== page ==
Creative Projects with Gilly's - Burning Man Designs

Creative Projects with Gilly's - Burning Man Designs

We talked to Wally of Burning Man Designs about his latest creative project. He describes himself as a graphic artist, tinkerer and passionate wood worker. "I am constantly exploring new technologies such as 3D printing and laser etching. I create coasters, cheese boards, cutting boards, serving boards, grazing boards and custom artwork burned into timber."

Photo of Tracy and Wally of Burning Man Designs

Tracy and Wally of Burning Man Designs

Please tell us a little about you and your business, (inspirations, ethos – whatever you would like to share). We’d love to hear about how long you’ve been involved with what you’re doing and what inspired you to take this career path and when.

What got me into working with timber and making things again… In 2015 I injured my back while away on a business trip in Papua New Guinea. This lead to a huge change in my life as I was about to be introduced into a world where moving was extremely painful, medication was strong and knocked me around a lot. I have always been a tinkerer and loved working with scrap timber in my parents' garage and with my grand father from Cootamundra. So when I needed something to do I turned back to drawing, crafting and 3D printing. With my boys, we got a 3D printer and we were all hooked on printing figures, laser etching and just being creative. Fast forward to 2020/21 and a friend asked what machine would be good for printing and laser etching; well they didn’t end up using and I decided to buy it off them as it had a much bigger work space then what I had. So now I could laser etch boards, and much, much more.

How long have you been using Gilly’s products and how did you first come across them?

I have been using Gilly’s products since we renovated the house in 2019; built my coffee table and our alfresco area dining table. I did a lot of research online and found Gilly’s, as I was looking for an Australian made product that would be great to use.

Is there any particular product you prefer to work with and if so, could you explain why?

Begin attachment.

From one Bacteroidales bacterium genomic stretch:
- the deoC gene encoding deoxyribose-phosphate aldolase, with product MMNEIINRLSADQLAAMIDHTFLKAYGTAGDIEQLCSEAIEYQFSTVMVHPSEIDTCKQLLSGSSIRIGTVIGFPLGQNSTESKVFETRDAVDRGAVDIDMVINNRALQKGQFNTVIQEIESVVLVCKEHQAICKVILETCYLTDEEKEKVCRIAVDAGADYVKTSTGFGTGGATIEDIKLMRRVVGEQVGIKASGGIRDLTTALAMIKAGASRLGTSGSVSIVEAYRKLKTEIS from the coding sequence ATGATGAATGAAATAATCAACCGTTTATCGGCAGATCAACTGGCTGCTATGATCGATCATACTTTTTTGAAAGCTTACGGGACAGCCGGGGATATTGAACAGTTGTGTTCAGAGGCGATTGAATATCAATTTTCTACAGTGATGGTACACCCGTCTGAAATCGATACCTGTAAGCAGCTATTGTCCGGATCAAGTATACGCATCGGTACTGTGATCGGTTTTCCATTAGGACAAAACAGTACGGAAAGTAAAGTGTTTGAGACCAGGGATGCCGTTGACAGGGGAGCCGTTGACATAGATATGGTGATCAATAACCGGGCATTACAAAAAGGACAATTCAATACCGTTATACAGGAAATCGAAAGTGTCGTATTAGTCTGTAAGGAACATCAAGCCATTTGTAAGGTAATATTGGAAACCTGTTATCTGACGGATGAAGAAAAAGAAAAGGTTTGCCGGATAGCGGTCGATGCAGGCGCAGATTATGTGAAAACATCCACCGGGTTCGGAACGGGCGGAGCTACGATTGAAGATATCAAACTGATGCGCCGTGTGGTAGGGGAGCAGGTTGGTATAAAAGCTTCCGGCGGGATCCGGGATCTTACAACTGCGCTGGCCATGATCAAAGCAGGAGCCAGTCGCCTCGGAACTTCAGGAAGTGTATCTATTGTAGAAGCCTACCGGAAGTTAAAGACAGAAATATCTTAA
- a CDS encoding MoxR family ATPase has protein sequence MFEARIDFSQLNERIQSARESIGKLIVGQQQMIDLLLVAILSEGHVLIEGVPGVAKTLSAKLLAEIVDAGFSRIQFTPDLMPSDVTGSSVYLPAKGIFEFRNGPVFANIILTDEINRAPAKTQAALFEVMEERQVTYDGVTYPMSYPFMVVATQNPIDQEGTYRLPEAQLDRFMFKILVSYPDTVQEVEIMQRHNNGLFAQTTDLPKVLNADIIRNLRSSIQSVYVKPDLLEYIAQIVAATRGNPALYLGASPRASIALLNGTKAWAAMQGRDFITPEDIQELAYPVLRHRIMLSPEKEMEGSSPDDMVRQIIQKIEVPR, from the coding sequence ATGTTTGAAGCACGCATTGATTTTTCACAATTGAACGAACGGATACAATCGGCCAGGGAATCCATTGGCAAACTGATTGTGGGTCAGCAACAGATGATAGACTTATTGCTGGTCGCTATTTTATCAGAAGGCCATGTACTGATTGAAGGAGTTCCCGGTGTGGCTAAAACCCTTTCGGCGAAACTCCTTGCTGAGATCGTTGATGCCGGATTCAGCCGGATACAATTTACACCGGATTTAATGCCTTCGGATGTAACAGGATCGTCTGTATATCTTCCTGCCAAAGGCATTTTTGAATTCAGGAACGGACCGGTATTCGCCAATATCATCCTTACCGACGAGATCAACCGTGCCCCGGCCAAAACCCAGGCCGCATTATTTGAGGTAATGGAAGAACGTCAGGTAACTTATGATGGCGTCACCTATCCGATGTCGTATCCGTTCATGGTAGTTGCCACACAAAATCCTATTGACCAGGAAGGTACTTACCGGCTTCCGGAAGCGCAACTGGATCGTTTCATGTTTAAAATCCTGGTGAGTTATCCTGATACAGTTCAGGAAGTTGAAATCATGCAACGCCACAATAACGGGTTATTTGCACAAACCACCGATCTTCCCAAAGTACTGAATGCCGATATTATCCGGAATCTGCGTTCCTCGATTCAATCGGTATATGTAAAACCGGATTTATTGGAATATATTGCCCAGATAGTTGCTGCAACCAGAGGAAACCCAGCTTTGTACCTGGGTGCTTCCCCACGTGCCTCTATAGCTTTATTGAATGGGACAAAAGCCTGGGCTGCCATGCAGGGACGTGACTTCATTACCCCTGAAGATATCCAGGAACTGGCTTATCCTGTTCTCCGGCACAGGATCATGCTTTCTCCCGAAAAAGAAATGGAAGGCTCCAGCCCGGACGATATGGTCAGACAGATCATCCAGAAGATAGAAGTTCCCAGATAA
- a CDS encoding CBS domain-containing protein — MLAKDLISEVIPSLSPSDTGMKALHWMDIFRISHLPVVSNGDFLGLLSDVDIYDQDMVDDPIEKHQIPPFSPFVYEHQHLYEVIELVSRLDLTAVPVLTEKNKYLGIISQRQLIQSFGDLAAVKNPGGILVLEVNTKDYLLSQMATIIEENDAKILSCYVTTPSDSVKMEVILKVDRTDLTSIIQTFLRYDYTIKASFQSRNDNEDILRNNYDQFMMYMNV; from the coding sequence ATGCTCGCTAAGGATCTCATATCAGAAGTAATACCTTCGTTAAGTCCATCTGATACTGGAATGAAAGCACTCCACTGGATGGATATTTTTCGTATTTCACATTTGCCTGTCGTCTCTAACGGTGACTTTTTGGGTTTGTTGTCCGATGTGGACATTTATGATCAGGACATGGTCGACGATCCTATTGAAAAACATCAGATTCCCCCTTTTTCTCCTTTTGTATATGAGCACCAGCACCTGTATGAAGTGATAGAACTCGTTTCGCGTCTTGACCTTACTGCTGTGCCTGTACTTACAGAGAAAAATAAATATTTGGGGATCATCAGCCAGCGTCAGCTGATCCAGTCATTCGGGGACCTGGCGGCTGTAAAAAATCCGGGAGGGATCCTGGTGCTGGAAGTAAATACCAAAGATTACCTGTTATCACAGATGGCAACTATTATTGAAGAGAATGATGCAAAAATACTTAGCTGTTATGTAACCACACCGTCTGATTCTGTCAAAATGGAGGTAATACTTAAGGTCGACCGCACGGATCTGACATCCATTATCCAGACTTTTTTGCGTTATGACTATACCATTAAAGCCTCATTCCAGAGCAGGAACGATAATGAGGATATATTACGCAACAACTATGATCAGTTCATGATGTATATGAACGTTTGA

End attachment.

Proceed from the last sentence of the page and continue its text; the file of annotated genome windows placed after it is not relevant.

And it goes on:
Timber, I really love pushing myself, lately I have been making skateboard decks but I make everything from coasters, chopping boards, grazing boards to tables and furniture. With your products, 'cause I am mostly dealing with food grade objects I prefer using Liquid Beeswax. It’s a food grade product and has an amazing smell, colour and feel when it's finished.

Could you tell us about what you are working on right now and give us a step by step guide on how you are making it. How you are using the particular Gilly’s product(s) that you have chosen for the project? Please feel free to include other manufacturer’s products that you use in the process. We love to hear about different techniques.

2022-02 Grazing Board and Chopping Board Set

Tools and Materials Prepared for the Project

Preparation for the project Gilly's creative blog

 

Step 1 - Cut the 1200mm Camphor Laurel slab into 2 pieces… 300mm x 370mm and 805mm x 350mmCutting a slab of camphor laurel

Step 2 - Remove the bark from the edges of the planks, and shape the edges roughlyRemoving bark on slab of camphor laurel

 

Step 3 - Grind a 10mm curved edge using a router on both the chopping board and the grazing boardRouteing edges of camphor laurel


Step 4 - Sand and shape all the grazing board and the chopping board with 80 grit, then 160 grit and finally with a 240 grit paper

Sanding slab of camphor laurel


Step 5 - Install the stainless-steel handles on the Grazing board

Fixing handles to camphor laurel serving board

Step 6 - Oil the boards with Gilly’s “Liquid Beeswax” buff between coats, typically we let them absorb into the timber for 4 – 6 hours between coats, we normally do 3 coats for the boards.

Polishing camphor laurel with Gilly's Liquid Beeswax

These and other beautiful heirloom pieces are for sale here

Burning Man Designs Camphor Laurel serving board

Closeup of handle on camphor laurel serving board

Do you have any tips and tricks pertaining to Gilly’s products that we haven’t included in our own material? We often have people contacting us with some really innovative uses of our products!

Make sure you prepare the surface well, and I learnt recently to wet the timber, let it dry and sand it again before oiling it so that the grain does not stand up and give you a ‘fuzzy’ feel.

For more up to date information about what Wally is up to, check out his Facebook and Instagram accounts!

 

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